I’d be grateful for your insight(s):

  • What tension(s) do you see between the older and younger generations in ministry?
  • What is the biggest challenge facing the older generation? Younger generation?
  • What questions do you have about this subject?

Please include your age if you think it might be helpful.


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categories: events, leadership
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August 18th, 2010

by Bobby Gruenewald

Free Leadership Conference Comes to You

seulfWe’re pleased to partner once again with Southeastern University and 316 Networks to make the 2010 National Leadership Forum available online for free. Craig will be joining gifted leaders like Andy Stanley, Brian Houston, Bill Hybels, Marcus  Buckingham and more during this two-day conference webcast happening on September 9-10. It’s a great opportunity to gather your team together for learning and inspiration—no travel necessary.

Free registration is required and space is filling up quickly, so sign up soon for this unique event and share it with your friends and co-workers!


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categories:, church, church planting, creativity, innovation, leadership
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August 16th, 2010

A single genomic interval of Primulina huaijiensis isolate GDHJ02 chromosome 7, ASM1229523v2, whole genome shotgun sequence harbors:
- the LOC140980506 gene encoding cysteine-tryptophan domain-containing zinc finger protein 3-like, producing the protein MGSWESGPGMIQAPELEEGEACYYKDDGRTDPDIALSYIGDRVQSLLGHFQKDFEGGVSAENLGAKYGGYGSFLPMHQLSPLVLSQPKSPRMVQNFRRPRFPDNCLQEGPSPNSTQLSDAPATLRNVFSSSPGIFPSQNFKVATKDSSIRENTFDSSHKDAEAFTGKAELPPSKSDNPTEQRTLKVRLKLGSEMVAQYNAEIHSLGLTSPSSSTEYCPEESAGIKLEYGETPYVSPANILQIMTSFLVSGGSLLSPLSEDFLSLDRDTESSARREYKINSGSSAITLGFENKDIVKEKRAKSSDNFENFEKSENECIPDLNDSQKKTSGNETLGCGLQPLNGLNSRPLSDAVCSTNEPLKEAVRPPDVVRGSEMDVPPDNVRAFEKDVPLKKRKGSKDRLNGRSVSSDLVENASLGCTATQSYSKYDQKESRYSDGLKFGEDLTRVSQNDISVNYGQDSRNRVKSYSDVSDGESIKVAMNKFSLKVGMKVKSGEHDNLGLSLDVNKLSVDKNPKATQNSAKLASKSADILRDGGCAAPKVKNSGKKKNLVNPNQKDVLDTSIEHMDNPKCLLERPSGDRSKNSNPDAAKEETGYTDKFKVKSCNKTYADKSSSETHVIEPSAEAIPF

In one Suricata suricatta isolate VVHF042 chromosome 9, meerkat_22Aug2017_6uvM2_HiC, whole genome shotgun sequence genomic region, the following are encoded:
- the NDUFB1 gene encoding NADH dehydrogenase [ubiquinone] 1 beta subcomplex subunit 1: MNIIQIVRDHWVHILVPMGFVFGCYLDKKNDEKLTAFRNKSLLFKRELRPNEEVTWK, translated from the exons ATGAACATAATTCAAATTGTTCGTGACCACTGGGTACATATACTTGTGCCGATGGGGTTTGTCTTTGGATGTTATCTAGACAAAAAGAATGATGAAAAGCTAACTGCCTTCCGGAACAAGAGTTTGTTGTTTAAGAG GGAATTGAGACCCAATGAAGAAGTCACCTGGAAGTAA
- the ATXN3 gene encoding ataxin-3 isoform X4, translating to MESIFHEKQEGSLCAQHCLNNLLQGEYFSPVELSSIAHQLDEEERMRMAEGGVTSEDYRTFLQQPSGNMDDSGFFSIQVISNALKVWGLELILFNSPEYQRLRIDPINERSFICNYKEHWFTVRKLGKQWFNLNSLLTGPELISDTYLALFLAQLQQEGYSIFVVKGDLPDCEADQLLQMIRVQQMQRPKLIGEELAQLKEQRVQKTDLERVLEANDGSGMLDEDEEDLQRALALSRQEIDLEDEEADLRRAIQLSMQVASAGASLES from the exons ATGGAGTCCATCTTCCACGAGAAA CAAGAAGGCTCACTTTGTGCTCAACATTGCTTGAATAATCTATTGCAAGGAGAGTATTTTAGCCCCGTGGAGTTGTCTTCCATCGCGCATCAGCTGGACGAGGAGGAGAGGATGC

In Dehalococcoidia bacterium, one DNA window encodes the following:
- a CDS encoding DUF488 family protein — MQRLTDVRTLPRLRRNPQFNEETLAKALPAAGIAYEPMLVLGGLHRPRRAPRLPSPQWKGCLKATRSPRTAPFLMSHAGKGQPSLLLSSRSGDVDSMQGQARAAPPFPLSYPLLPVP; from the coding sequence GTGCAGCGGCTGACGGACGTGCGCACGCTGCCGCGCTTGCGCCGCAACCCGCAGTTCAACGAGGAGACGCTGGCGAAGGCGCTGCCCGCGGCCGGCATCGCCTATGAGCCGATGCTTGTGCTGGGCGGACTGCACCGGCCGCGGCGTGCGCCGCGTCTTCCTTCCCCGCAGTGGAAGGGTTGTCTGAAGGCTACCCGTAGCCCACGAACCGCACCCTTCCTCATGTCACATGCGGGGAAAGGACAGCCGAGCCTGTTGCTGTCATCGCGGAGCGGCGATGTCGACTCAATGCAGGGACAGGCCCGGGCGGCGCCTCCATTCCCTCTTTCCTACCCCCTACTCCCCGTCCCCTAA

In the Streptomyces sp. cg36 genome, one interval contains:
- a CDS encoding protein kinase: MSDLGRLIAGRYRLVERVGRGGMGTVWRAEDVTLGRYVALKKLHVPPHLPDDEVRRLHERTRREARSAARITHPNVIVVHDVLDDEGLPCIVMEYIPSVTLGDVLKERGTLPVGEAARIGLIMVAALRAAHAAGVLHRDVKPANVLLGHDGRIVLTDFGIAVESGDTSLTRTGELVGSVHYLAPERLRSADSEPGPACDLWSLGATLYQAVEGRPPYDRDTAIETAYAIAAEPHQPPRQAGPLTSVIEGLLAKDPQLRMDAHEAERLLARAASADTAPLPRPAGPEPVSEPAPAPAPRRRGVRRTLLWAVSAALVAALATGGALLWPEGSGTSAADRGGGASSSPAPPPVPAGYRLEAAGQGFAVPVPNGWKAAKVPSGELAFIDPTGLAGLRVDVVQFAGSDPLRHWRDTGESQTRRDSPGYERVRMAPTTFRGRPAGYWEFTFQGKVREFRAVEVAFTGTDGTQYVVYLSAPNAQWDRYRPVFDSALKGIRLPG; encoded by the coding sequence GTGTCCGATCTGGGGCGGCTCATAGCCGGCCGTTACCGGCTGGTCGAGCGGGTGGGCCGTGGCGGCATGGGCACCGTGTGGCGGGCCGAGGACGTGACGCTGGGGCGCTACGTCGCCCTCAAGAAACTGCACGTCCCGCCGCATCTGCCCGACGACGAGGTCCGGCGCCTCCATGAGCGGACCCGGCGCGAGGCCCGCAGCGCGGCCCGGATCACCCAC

by Craig Groeschel

The Death of the Five-Year Plan

When I started in ministry two decades ago, everyone I knew made five-year plans. While planning is wise and biblical, I’m changing how I plan.

Instead of planning for specific buildings, campuses, staff roles, and outreach, I’m planning to be prepared for opportunities that I can’t name today. We are creating margin and planning to respond quickly to ideas that we don’t yet have.

Speed, agility, flexibility, and financial margin are far better than a detailed road map.

We are in the ready position. Instead of asking God to bless our carefully crafted plans, we’re trying to be prepared to move when He speaks and guides.

When people ask me what we’ll be doing in five years, I laugh. I have no idea. But I’m certain it will be more fun and more impactful than anything I could plan today.


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categories: books, communication, leadership, mentoring
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July 28th, 2010

by Craig Groeschel

Willow Summit and Tony Dungy

mentor-leader1I’m very honored and excited to interview Coach Tony Dungy at the Willow Creek Leadership Summit on August 5th. We’ll be discussing Coach Dungy’s newest book, The Mentor Leader, Secrets to Building People and Teams that Win Consistently.

In preparation for the interview, I reread Quiet Strength and enjoyed a couple of pre-interview calls with Coach Dungy. I’ve always admired Dungy’s leadership and spiritual strength from a distance. He’s everything you would hope for and far more up close.